And it works just fine! It’s actually a direct conceptual steal from the flaps on an airplane wing. But you know how those aeronautical engineers and rocket scientists are. They can’t just have a fixed flap. No, they want a movable one. Then they realize that they could hook it up to a computer and a couple of servos, and use these back flaps to counteract the trailers being pushed around by crosswinds. And then they dawn on the idea that More Is Better, and realize that if they blew their own air over such a device, they’d have real time vectored thrust control. Awesome. Jobs for all those out of work missile designers, woo hoo!!

And that finally (FINALLY!!!) brings me to what I wanted to post about in the first place. I read the “aero blows” article in this month’s Motor Trend last night and found it impressive. Using compressed air to extend the laminar flow of a moving body is called the Coanda Effect. It’s been around a long time. Since the first jet propelled airplane in fact. Which was during World War I. It crashed on takeoff though. But the idea was sound. And it’s so cool.

The Coanda Effect is the tendancy of a fluid (like air) to stay attached to an adjacent curved surface, which causes natural airflow above it to also attach, reducing turbulence and providing the lift effect of a wing shape without the wing shape.

-Motor Trend, 12/2009

Certain helicopters use it on their rotors. Instead of building an airfoil into the rotor, just round out the back and put in some air vent slots. The harder you blow air out the back, the longer the virtual chord of the airfoil is, and the more lift it generates. You don’t even need to build pitch controls for the blades; just vary the compressed air pressure.

So Motor Trend ran a one pager on this, about the work Robert Englar and his team are doing at Georgia Tech Research Institute. You can read more about that here. The take away money quote:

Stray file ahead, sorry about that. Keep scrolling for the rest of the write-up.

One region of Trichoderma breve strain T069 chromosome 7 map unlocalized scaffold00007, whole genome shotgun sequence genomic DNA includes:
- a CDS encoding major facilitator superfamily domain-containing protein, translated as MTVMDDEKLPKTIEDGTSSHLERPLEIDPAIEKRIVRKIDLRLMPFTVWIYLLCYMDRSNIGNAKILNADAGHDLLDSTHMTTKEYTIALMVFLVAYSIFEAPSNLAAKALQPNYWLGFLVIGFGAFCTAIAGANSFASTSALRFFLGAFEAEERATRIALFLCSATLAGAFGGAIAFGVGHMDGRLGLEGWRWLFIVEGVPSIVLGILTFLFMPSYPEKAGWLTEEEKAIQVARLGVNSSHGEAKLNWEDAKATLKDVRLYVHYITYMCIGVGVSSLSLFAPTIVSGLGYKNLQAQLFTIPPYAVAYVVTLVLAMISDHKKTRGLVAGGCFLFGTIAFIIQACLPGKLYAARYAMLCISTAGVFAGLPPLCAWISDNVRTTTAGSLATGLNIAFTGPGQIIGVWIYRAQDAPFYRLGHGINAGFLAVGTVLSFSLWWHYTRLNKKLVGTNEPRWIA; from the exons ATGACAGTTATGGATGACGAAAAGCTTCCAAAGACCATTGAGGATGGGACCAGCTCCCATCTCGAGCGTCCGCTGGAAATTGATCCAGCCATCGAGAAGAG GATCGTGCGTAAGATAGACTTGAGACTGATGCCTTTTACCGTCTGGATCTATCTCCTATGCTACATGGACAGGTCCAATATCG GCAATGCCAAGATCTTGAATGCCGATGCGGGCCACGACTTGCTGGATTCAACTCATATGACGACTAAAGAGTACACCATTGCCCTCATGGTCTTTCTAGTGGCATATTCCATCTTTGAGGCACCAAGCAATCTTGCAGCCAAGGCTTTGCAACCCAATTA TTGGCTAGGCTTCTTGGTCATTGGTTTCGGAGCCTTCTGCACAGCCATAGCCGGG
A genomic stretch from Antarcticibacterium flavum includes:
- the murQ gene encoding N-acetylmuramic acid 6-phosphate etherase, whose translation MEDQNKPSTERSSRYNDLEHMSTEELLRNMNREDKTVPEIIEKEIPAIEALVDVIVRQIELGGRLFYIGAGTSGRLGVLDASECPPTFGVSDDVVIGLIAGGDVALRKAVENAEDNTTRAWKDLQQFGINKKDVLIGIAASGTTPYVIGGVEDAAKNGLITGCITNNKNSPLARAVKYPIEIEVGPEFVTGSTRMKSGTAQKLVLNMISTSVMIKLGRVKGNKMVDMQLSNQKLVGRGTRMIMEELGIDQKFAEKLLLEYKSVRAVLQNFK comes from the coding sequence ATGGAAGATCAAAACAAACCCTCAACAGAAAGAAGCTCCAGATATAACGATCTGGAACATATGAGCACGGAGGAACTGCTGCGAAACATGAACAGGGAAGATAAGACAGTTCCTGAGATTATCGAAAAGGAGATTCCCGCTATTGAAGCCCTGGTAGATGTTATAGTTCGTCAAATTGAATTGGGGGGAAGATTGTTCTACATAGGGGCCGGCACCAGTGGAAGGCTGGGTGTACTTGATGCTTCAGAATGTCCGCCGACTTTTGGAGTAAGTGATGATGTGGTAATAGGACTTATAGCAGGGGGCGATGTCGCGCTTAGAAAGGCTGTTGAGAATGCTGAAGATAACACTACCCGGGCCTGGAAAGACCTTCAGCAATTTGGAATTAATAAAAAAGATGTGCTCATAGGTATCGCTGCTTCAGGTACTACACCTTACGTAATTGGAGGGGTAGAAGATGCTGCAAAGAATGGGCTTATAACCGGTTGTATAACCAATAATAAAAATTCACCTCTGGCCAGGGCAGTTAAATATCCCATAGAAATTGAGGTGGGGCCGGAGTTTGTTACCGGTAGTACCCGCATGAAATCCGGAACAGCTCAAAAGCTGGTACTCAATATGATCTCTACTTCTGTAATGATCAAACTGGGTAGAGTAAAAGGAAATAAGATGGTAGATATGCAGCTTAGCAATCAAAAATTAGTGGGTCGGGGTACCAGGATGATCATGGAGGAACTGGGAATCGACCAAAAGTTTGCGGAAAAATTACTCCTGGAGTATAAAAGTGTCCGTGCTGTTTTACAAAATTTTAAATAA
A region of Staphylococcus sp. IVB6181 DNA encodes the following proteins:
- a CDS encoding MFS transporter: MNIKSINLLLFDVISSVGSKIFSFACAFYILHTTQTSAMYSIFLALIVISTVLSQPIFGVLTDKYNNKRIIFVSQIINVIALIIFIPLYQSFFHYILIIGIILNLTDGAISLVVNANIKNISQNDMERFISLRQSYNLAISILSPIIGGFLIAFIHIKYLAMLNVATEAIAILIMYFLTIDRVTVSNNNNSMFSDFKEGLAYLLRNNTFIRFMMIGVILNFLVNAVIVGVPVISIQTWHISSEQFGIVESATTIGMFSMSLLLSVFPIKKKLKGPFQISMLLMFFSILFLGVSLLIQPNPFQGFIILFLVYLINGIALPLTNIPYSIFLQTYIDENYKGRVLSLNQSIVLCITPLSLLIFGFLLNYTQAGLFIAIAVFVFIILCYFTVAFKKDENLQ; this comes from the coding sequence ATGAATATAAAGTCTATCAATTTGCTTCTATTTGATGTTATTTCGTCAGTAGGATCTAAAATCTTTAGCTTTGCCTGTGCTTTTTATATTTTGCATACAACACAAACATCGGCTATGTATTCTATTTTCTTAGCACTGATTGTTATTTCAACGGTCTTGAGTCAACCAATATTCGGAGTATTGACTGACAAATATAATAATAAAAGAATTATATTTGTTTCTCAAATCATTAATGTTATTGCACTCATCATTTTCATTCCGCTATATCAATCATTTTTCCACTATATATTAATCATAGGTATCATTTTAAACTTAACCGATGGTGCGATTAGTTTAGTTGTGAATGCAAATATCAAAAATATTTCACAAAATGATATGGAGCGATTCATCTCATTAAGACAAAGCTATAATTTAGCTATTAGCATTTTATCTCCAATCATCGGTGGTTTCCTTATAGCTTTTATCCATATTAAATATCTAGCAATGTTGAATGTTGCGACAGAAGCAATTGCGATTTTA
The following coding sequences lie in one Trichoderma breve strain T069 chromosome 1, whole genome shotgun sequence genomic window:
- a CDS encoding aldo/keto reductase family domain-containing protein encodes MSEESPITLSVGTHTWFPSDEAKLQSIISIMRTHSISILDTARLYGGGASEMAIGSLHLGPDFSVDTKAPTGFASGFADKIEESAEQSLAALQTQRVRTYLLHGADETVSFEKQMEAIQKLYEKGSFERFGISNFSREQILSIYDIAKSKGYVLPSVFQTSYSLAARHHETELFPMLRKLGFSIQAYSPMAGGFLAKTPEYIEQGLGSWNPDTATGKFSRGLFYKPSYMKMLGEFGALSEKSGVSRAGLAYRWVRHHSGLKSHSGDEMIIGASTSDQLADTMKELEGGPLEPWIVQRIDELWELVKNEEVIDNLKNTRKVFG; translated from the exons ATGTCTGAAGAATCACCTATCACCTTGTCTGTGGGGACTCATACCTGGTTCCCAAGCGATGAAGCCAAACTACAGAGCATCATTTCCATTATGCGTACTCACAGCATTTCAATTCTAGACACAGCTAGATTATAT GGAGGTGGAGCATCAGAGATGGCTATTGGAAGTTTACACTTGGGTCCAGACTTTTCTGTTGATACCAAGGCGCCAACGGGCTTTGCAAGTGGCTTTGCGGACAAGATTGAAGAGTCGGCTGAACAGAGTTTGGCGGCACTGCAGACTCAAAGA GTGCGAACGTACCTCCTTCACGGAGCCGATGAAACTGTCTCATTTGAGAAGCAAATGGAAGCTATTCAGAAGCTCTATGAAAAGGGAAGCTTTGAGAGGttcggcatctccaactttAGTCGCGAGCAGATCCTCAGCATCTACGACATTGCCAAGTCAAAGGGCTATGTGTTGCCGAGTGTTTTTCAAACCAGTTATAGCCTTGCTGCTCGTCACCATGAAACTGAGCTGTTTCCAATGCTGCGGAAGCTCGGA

“ We have shown that this technology now works quite successfully, and we expect that the industry will find a potential 12 percent fuel economy improvement worth pursuing,”he adds. “At highway speeds, each 1 percent improvement in fuel economy results in savings of about 200 million gallons of fuel for the U. S. heavy truck fleet.”

So a 12 percent improvement would save 2.4 BILLION gallons of diesel fuel. How much does that go for these days? $3 per? So we’re talking $7.4 BILLION? That’s getting to be real money, even in government bailout terms.

The problem lies in the source of the compressed air. Do you hook up another pump to the engine? Drive an air compressor off of one of the trailer’s wheels? Mount a little engine underneath somewhere? It’s a sticking point, for now. But maybe not for long ...

Renault has been researching this exact same thing on their cars for several years now, and it seems to work quite well on their bluntly shaped Altica hatchback:

One of the more unique features of the car is the “Synthetic Jet” subsystem designed to optimize the vehicle’s aerodynamic performance—which, in turn assists in lowering fuel consumption.

Located at the rear edge of the roof at the point where the vehicle and the passing air flow separate, a discreet mechanical system generates jets of air which are alternately blown and sucked through a 2mm wide slit.